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Analysis and Commentary

Finally, US Appears Ready To Battle China's Rampant IP Theft

by Jamil Jaffervia The Hill
Tuesday, August 22, 2017

Last week, President Donald Trump directed U.S. Trade Representative Robert Lighthizer to investigate, among other things, whether China’s laws, policies or practices were harming American intellectual property, innovation and technology. Undoubtedly, Ambassador Lighthizer will come back to the president with a straightforward (and unequivocal) answer: Yes; China is (and has been) robbing us blind.

In the News

U.S., Allies Focus On Cybersecurity At Stanford

featuring Amy Zegart, Michael McFaul, Toomas Hendrik Ilves, William J. Perry, John Villasenor, Hoover Institutionvia Center for International Security And Cooperation (CISAC)
Friday, August 18, 2017

When it comes to cybersecurity, Stanford is the hot spot, especially if you work in national security. On Aug. 18, officials from the U.S. military, National Security Agency, U.S. Cyber Command, Joint Chiefs of Staff, and from countries known as the “Five Eyes,” attended cybersecurity discussions on campus. Most attendees were chief information officers. John Zangardi, the principal deputy chief information officer for the U.S. Department of Defense, led the group.

Analysis and Commentary

Invisible Hands And Iron Fists: Challenges In Regulating The Innovation Economy

by Megan Stifel, Jamil Jaffervia Lawfare
Thursday, August 17, 2017

Have you heard of “Regulators in Cyberia”? No, it’s not the latest thriller on the silver screen. Rather, it’s a white paper recently released by the Federalist Society’s Regulatory Transparency Project that explores the challenges existing regulatory approaches pose to technological innovation.

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How China’s Views on the Law of Jus ad Bellum Will Shape Its Legal Approach to Cyberwarfare

by Julian G. Kuvia Aegis Paper Series
Thursday, August 17, 2017

This paper concludes that the Chinese government has adopted a strict positivist reading of the UN Charter’s limitations on the use of force that brooks no exceptions for humanitarian interventions and with a narrowly construed exception for self defense. Since China has not shown any willingness to abandon this legal approach to the law of jus ad bellum codified in the Charter, it is unlikely that China will embrace the US legal approach to cyberwarfare. Rather, China will probably use its restrictive reading of the UN Charter to garner political support among other countries to criticize and deter offensive US cyberwarfare.  This sharp divide between the US and Chinese legal positions calls into question the efficacy of longstanding US government efforts to convince China to accept and apply international law to cyberwarfare.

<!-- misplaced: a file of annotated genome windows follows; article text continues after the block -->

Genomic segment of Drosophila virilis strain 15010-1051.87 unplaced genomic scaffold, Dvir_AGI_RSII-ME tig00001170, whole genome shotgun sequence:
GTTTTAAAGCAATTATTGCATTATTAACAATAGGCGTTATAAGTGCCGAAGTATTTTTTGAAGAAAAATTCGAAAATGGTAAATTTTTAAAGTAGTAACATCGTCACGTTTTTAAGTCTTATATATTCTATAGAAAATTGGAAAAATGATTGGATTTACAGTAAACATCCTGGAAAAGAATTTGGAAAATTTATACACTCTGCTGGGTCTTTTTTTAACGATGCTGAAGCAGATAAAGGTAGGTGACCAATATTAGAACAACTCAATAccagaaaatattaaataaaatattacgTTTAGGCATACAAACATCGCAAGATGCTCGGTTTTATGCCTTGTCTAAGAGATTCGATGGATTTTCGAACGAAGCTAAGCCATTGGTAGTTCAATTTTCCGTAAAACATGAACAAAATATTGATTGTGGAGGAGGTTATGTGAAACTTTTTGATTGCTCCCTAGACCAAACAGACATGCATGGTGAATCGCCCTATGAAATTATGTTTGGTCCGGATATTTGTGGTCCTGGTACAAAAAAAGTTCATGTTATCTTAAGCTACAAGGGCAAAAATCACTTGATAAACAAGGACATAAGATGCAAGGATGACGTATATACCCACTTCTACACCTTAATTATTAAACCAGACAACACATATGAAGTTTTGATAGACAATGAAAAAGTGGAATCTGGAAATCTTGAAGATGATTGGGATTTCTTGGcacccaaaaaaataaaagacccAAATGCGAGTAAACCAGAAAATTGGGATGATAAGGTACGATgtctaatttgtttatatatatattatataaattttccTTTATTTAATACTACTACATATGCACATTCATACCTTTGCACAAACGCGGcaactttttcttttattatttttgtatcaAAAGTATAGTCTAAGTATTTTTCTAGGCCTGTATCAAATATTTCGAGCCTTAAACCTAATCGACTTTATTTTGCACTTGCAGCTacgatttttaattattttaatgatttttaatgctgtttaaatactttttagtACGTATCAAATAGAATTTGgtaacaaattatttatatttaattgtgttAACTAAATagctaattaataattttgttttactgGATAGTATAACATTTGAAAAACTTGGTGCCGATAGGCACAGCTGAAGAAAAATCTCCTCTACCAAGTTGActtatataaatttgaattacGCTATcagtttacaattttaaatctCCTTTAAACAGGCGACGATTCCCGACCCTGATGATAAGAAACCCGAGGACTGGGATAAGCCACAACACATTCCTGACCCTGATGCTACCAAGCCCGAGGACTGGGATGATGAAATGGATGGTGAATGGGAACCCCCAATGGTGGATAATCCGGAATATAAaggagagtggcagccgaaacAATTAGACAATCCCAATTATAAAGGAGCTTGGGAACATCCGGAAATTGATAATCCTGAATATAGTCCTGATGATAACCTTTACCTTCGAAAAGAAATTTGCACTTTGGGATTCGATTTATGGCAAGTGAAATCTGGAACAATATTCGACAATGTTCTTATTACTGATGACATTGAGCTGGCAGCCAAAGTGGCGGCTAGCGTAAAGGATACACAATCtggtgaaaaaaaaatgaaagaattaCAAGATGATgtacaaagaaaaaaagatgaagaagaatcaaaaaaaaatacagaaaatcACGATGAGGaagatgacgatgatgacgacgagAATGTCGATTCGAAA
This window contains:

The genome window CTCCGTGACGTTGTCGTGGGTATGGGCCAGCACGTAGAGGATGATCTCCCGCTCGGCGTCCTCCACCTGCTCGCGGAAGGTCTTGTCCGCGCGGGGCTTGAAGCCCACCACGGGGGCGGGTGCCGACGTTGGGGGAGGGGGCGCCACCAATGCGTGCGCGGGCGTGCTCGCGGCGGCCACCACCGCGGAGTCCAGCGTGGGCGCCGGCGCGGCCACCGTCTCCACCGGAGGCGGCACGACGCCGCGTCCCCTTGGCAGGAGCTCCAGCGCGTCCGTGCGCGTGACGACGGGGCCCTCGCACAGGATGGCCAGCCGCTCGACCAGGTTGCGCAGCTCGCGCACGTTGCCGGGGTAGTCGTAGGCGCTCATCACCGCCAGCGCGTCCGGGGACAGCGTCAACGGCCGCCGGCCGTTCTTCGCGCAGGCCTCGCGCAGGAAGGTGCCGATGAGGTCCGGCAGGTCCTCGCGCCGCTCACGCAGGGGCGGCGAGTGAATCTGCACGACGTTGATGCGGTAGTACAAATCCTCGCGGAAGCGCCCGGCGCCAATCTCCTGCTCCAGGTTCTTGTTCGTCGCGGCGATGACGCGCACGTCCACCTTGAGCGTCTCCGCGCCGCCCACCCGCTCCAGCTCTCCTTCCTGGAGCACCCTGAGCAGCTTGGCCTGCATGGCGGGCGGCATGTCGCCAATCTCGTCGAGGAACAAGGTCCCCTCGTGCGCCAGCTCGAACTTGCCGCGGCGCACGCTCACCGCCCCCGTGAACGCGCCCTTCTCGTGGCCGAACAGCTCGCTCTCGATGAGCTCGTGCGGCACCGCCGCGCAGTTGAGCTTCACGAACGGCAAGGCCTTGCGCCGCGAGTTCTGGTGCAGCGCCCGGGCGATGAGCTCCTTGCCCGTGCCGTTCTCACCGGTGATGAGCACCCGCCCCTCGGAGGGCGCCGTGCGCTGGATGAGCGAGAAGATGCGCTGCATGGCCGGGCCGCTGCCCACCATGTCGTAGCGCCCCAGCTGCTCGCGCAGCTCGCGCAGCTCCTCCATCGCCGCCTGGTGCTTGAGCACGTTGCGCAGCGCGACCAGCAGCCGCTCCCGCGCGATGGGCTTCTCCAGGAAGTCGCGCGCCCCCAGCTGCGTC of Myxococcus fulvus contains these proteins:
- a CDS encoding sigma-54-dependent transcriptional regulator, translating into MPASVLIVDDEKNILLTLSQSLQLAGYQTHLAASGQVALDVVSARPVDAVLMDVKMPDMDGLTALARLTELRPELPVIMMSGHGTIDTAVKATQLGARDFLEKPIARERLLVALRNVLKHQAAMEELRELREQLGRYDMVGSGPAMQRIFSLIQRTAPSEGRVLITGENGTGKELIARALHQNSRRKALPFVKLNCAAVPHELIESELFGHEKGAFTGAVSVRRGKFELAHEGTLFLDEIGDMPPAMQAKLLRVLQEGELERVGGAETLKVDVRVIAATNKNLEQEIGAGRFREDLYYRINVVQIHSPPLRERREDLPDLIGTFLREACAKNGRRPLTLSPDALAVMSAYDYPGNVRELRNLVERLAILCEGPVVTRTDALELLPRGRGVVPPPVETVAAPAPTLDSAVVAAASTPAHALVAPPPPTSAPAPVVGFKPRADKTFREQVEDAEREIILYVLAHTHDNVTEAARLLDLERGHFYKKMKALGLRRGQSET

Analysis and Commentary

The Laws Of Mathematics And The Laws Of Nations: The Encryption Debate Revisited

by Herbert Linvia Lawfare
Wednesday, August 16, 2017

Australia is weighing in on the encryption debate regarding exceptional access by law enforcement. 

In the News

Stanford Hosts Cyber Bootcamp For Congressional Staffers

mentioning Hoover Institution, Amy Zegart, Condoleezza Rice, Michael McFaulvia Campus Technology
Tuesday, August 15, 2017

Stanford University is hosting its third annual cyber bootcamp for congressional staffers this week in an effort to bring policy makers up to speed on a group of thorny and accelerating issues with myriad ramifications.

In the News

Exploring Cybersecurity, Capitol Hill-Style

featuring Amy Zegart, Herbert Linvia Center for International Security And Cooperation (CISAC)
Monday, August 14, 2017

As cyber attacks escalate – as reflected in the 2016 Russian meddling in the U.S. election and the 2014 Sony Pictures hacking – the red alert has gone out to Washington D.C. to confront the issue.

To Understand Russian Election Interference, Start with This Movie About Doping

by Benjamin Wittes
Wednesday, August 9, 2017

In 2014, an amateur cyclist named Bryan Fogel had an eccentric idea for a film: He had just participated in a prestigious and grueling alpine stage race called the Haute Route in the Alps and had finished in 14th place. He decided to spend the next year not just training, but also doping. He meant to come back and run the race again the following year. He meant to not get caught for the doping. He expected the doping would vault him into the group of elite leaders who had finished above him.

The Classicist with Victor Davis Hanson:
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The Classicist: Understanding North Korea

interview with Victor Davis Hansonvia The Classicist
Tuesday, August 8, 2017

How to think about the threat from Pyongyang.

Analysis and Commentary

Faculty Paper: Regulators In Cyberia

by Jamil Jaffervia National Security Institute
Monday, August 7, 2017

A team from the Regulatory Transparency Project, including NSI Founder Jamil N. Jaffer and NSI Advisory Board members Stewart Baker and Paul Rosenzweig, recently authored a ground-breaking paper on cyber regulations. The paper highlights the unintended consequences that regulations can have on America’s most dynamic and fastest growing industry: the technology sector. This paper is the first of a series exploring differing viewpoints on regulatory matters. 

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